Category: Gay / Lesbian / Bisexual / Transgender Issues

PS14- #C81 - Coming Out: Bravery as a Protective Factor for LGBQ Youth

Saturday, Nov 18
4:00 PM – 5:00 PM
Location: Indigo Ballroom CDGH, Level 2, Indigo Level

Keywords: LGBTQ+ | Adolescents | Cognitive Schemas / Beliefs

Identity development within a heteronormative society presents a significant challenge for LGBQ youth. Remaining closeted (i.e., concealing one’s sexual identity) is associated with significant distress and may promote the internalization of negative attitudes about one’s LGBQ identity. “Coming out” is an important aspect of identity development, but may also open youth up to rejection and discrimination. The current study examines whether bravery, a willingness to face one’s fears, may serve as a protective factor against negative self-schemas for closeted LGBQ youth.

Participants self-reported a minority sexual orientation (58% gay/lesbian, 36% bi- or pan-sexual, 6% questioning), resulting in a sample of 1352 youth aged 13 to 25 (M = 19.71). Participants rated “how out are you at school/work” from 0 (out to no one) to 4 (out to everyone); M = 3.05, SD = 1.45. This variable was reverse-scored so that higher values reflected greater concealment. Bravery was assessed with a seven-item scale (e.g., “When it matters, I will stand up to someone even if they have more power than me,” “I have the courage to face my fears”). Higher scores reflected greater bravery. Attitudes about one’s LGBQ identity was assessed using the Identity Affirmation and Internalized Homonegativity subscales of the Lesbian, Gay, and Bisexual Identity Scale (Mohr & Kendra, 2011). Higher scores reflected more positive identity affirmation and more negative internalized homonegativity. The Hope Scale (Snyder et al., 1991), an assessment of determination to pursue and achieve goals, was included as a more stringent test of the specificity of bravery as a moderator in the proposed model. Internal consistency for all scales ranged from .80 to .97.

Bivariate correlations indicated that older LGBTQQ youth tended to be more hopeful, less closeted, and reported greater identity affirmation. We first examined the association between being more closeted (less “out”) at work and school, Identity Affirmation, and Internalized Homonegativity. In a path analysis, including age and Hope as covariates, Closetedness, Bravery, and their interaction were specified as predictors of Identity Affirmation and Internalized Homonegativity. Being more closeted was associated with less identity affirmation, β = -.27, and greater homonegativity, β = .18, p < .001. Bravery evidenced a positive association with identity affirmation, β = .30, and a negative association with homonegativity, β = -.18, both p < .001. The interaction was associated with both identity affirmation and homonegativity. Examination of the simple slopes revealed that, at low levels of bravery, being more closeted was associated with less identity affirmation (b = -1.05, p < .001). However, at high levels of bravery, the slope was attenuated, b = 0.42, p < .05. Similarly, at low levels of bravery, being more closeted was associated with greater homonegativity, b = 1.03, p < .001. the simple slope was not significant at high levels of bravery, b = .34, p = .06. Together, the results provide initial evidence for the potential role of bravery as a protective factor against the internalization of negative feelings about one’s LGBQ identity.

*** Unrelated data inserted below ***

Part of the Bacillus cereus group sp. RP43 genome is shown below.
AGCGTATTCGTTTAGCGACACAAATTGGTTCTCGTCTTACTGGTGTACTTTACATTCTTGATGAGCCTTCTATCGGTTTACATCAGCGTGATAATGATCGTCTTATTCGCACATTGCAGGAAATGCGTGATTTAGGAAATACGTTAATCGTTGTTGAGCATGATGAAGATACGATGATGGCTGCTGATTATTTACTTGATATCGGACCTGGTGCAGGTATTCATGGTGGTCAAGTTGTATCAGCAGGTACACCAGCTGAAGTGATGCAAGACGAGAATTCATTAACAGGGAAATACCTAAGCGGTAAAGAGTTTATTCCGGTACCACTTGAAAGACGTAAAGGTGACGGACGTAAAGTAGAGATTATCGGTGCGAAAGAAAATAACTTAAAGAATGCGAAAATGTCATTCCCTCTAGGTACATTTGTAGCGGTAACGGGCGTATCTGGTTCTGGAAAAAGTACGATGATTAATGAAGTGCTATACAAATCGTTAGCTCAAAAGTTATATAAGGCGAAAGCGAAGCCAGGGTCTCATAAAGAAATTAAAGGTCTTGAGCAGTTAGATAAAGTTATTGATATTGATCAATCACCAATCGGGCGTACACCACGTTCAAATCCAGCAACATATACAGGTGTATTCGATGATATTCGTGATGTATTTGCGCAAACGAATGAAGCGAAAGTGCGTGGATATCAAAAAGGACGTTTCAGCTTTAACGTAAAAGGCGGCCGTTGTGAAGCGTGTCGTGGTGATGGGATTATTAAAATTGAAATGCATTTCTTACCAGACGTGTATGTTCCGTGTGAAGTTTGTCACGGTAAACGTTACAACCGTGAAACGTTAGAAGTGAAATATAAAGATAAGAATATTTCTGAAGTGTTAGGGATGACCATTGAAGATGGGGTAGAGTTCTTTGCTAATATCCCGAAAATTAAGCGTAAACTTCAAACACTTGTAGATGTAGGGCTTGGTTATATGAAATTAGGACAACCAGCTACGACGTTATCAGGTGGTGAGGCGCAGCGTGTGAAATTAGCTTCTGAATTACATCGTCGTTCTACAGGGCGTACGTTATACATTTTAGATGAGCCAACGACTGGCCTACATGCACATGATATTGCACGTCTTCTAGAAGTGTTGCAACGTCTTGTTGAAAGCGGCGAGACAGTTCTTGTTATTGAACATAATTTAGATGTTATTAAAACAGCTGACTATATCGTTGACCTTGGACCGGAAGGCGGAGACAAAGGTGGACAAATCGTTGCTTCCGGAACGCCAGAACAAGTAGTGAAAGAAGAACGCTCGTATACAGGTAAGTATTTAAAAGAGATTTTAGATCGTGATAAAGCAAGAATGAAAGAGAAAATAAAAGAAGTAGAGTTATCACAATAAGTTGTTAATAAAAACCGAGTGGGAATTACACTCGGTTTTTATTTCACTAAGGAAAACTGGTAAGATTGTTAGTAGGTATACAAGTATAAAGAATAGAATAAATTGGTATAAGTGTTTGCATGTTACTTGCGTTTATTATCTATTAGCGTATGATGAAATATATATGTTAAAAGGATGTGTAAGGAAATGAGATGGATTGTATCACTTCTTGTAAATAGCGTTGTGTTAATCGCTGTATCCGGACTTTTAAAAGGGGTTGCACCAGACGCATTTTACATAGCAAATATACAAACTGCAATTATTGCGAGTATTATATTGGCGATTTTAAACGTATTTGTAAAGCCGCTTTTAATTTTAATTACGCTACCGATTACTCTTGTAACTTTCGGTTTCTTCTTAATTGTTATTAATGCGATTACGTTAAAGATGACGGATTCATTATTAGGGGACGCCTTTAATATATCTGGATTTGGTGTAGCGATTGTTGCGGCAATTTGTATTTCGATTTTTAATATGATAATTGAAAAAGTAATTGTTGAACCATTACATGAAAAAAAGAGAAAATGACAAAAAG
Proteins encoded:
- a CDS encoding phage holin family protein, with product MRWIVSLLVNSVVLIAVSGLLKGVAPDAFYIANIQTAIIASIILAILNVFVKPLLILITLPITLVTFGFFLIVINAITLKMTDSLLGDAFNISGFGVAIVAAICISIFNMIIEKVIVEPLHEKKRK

Meredith J. Martin

Assistant Professor
University of Nebraska - Lincoln
Lincoln, Nebraska

Susan M. Swearer

University of Nebraska-Lincoln

Raul A. Palacios

University of Nebraska - Lincoln

Guadalupe Gutierrez

University of Nebraska - Lincoln